One year ago, the U.S. Senate voted to acquit Donald Trump, who just a couple of weeks earlier had been the President of the United States. Three years from now, he could be that again, thanks to the Republicans who knew better but nonetheless let him off the hook.
The vote was 57-43 in favor of convicting Trump for inciting the Capitol riot, which was the citizen militia portion of Trump’s months-long attempted coup that had begun in earnest when he convinced tens of millions of Americans of the bald-faced lie that a massive, multi-state conspiracy of voter fraud had denied him re-election.
Seven Republicans crossed party lines to vote with every Democrat and independent to hold Trump accountable for his high crimes, and to bar him from ever holding office again—but the effort failed by 10 votes, short of the two-thirds majority needed to convict.
Following the verdict, quite a few senators delivered impassioned remarks on the trial, the failed coup, and the damage Trump’s Big Lie continued to inflict on basic democratic norms.
I watched most of them (for work, of course), but only one stood out for me at the time and continues to do so today. It was an impassioned, righteously furious, and enthralling speech.
“January 6th was a disgrace. American citizens attacked their own government. They used terrorism to try to stop a specific piece of democratic business they did not like.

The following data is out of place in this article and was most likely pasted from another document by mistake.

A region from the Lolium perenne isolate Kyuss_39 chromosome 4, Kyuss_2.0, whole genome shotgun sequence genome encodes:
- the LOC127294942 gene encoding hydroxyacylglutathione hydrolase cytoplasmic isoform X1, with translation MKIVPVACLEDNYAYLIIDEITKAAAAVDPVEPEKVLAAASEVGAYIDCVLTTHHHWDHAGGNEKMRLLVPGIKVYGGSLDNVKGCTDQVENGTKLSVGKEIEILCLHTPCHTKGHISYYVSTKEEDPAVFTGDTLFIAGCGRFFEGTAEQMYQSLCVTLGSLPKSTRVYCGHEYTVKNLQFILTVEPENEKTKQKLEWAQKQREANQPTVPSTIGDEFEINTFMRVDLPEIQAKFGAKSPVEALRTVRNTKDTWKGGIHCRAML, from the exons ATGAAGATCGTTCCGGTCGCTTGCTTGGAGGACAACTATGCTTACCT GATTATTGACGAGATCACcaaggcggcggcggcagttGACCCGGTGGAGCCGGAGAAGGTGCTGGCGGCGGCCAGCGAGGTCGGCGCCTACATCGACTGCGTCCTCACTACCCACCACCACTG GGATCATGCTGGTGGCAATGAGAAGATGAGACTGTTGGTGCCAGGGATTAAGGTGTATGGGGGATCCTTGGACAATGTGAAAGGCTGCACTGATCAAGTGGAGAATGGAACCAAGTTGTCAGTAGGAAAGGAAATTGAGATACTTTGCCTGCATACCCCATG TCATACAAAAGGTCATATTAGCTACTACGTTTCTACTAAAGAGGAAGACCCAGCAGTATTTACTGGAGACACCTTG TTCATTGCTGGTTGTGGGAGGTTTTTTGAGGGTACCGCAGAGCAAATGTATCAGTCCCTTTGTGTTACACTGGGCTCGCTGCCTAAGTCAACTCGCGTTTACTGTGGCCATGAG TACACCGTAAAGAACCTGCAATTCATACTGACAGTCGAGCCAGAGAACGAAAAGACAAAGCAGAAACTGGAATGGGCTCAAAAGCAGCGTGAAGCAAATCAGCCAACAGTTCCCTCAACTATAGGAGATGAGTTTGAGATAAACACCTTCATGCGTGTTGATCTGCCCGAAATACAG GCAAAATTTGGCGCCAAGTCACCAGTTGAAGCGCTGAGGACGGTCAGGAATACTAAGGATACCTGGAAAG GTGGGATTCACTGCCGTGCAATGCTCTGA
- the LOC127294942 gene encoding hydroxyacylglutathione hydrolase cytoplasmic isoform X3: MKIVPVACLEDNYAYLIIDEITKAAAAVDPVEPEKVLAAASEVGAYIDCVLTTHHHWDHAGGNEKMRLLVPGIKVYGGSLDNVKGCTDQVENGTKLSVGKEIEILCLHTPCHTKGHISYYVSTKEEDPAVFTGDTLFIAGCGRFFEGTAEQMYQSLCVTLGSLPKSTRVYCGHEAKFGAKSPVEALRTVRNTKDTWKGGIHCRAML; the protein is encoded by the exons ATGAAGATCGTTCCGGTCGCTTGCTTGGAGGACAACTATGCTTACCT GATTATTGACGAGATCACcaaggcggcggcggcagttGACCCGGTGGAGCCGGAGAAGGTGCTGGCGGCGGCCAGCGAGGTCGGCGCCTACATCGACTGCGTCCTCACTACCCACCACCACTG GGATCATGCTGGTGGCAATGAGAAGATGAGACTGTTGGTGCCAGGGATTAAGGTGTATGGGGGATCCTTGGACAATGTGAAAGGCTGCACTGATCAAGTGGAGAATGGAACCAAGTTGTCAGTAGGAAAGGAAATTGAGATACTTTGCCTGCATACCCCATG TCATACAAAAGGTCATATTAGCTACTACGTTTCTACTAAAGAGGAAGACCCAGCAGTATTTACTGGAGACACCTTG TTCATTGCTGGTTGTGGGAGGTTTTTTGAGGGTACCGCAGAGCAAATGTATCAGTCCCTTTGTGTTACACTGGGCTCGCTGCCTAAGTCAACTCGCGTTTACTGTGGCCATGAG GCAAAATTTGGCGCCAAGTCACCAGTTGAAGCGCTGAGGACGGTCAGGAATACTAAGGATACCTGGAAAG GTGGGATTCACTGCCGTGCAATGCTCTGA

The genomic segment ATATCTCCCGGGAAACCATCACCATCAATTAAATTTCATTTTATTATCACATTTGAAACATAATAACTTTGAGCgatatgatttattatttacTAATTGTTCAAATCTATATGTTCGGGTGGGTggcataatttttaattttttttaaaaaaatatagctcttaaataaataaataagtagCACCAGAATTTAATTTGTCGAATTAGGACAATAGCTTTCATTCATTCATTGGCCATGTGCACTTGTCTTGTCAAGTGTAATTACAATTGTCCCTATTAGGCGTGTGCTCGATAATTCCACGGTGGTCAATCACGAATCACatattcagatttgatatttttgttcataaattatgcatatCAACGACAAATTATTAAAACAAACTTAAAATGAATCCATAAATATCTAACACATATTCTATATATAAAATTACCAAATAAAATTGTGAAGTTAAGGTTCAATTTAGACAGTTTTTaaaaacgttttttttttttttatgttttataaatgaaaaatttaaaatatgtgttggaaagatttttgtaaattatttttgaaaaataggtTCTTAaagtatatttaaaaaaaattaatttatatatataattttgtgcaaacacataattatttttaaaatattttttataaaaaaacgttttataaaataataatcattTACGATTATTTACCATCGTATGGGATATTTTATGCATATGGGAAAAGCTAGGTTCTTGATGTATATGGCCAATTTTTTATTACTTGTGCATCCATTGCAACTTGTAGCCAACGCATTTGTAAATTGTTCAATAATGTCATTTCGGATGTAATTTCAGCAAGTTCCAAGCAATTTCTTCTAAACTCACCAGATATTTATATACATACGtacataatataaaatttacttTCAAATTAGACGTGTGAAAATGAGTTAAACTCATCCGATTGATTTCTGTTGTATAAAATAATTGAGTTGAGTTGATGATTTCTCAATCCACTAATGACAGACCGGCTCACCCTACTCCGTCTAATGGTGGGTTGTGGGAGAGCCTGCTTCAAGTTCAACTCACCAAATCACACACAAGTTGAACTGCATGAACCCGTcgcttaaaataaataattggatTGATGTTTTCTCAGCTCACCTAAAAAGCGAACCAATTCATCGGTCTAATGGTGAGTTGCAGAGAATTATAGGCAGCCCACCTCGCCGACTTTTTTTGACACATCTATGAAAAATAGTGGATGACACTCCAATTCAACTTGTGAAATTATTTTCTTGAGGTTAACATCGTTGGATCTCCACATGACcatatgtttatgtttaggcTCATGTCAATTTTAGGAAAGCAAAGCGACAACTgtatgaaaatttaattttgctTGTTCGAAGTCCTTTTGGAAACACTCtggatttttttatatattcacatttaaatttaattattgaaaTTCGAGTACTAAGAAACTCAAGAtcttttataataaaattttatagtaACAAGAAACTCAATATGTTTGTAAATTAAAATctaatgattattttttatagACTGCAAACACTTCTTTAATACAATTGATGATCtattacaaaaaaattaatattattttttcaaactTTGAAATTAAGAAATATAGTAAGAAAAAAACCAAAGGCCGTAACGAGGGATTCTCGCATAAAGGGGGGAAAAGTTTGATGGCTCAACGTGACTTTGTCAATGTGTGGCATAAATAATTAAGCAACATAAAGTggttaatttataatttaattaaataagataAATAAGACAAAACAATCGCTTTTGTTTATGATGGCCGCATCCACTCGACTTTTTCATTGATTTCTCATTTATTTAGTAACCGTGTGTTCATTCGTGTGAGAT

Fellow Americans beat and bloodied our own police. They stormed the Senate floor. They tried to hunt down the Speaker of the House. They built a gallows and chanted about murdering the vice president,” the senator began.
“They did this because they had been fed wild falsehoods by the most powerful man on Earth—because he was angry he’d lost an election. Former President Trump’s actions preceding the riot were a disgraceful dereliction of duty,” the senator continued, laying out just how insane the basic facts about the impeachment really were.
Then the senator made a no–bullshit and succinct case for conviction:
“There is no question that President Trump is practically and morally responsible for provoking the events of…